To be honest, when I started reading this book I thought to myself, “This is not a typical Kristin Hannah. I don’t have this deep, emotional feeling that I’ve come to love from her writing.” But, boy was I wrong. Wait for it. Wait for it. BAM! It just hits you in the face like a runaway train. And I thought to myself, “There it is!” The magic. The thing that keeps me coming back for more. And of course, the tears. All the tears.

This review would not be complete without mentioning the nostalgic elements that Hannah so perfectly placed throughout the prose. There were tiny glimpses into 70’s, 80’s, and 90’s pop culture that weren’t too in your face, but caught me reminiscing about my own childhood in the 90’s and stories my mother told me about her childhood in the 70’s. I loved those little touches.

This is the first in a series of two books, the second titled Fly Away. Trust me, it is in line to be read very soon so I can continue experiencing this magnificent story.

If you haven’t read Kristin Hannah before, this is a great first choice. Or any of the books I’ve already mentioned. Or all of them. I won’t judge.

View all my reviews

Audiobook Review, Fantasy, General Fiction (Adult), Historical Fiction

The Immortalists by Chloe Benjamin

The ImmortalistsThe Immortalists by Chloe Benjamin

My rating: 4 of 5 stars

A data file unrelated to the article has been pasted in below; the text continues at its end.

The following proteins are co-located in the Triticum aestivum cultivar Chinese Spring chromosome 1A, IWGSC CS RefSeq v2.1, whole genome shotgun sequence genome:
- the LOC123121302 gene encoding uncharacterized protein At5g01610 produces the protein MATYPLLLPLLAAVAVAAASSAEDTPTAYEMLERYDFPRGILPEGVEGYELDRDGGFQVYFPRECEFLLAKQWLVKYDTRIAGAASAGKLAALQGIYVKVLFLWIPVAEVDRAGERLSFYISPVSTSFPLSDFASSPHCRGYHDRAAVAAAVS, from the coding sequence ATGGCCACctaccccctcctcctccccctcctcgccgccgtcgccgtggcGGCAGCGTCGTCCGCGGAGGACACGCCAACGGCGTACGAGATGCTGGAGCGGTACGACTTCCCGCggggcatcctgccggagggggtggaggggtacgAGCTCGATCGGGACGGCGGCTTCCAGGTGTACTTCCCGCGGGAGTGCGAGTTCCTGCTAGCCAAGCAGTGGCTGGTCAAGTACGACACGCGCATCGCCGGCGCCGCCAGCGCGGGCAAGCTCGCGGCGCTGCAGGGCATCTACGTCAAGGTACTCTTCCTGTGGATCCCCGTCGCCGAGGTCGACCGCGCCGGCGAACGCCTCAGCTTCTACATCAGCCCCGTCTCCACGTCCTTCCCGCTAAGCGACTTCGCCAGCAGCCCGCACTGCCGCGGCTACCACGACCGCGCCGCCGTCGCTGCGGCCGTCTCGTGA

First, can we talk about the cover? This book kept popping up on social media everywhere, and every time, it stuck in my head because of that gorgeous cover. It is so simple, but beautiful and eye catching.

So what is The Immortalists about? In the 1960’s the Gold children hear about a woman who can tell fortunes. She’s said to be able to tell you the date you will die. So when all four of them pay the woman a visit, they get the answers they came looking for, but will they like what they hear? The story that unfolds is about each of the children’s journeys through life, leading up to their deaths. At times perhaps a bit depressing, it explores the line between our decisions and our fate. And challenges the way we live our lives. Would we live differently if we knew when we were going to die? Would we play it safe or make the most of our days?

I thought the idea behind this book was extraordinary. I enjoyed the philosophical elements and the overall message Chloe Benjamin was trying to portray. I loved the character development as well and really connected with several of the characters as the book went on.

I did struggle slightly with the format. It is really four separate stories that end up tying together. But, they are told in succession. So I would get really invested in one character or story, it would end, and I would have to get my brain back in gear to connect with the next character in line. It ended up working for me, but that is my one slightly gripe.

All in all, this was a fantastic novel and explored a lot of really interesting content. I found it thought provoking, but not at the expense of entertainment.

I would recommend it one to anybody looking for something with deeper and perhaps a little darker subject matter. It’s a quick read but you may find it somewhat emotionally draining.

View all my reviews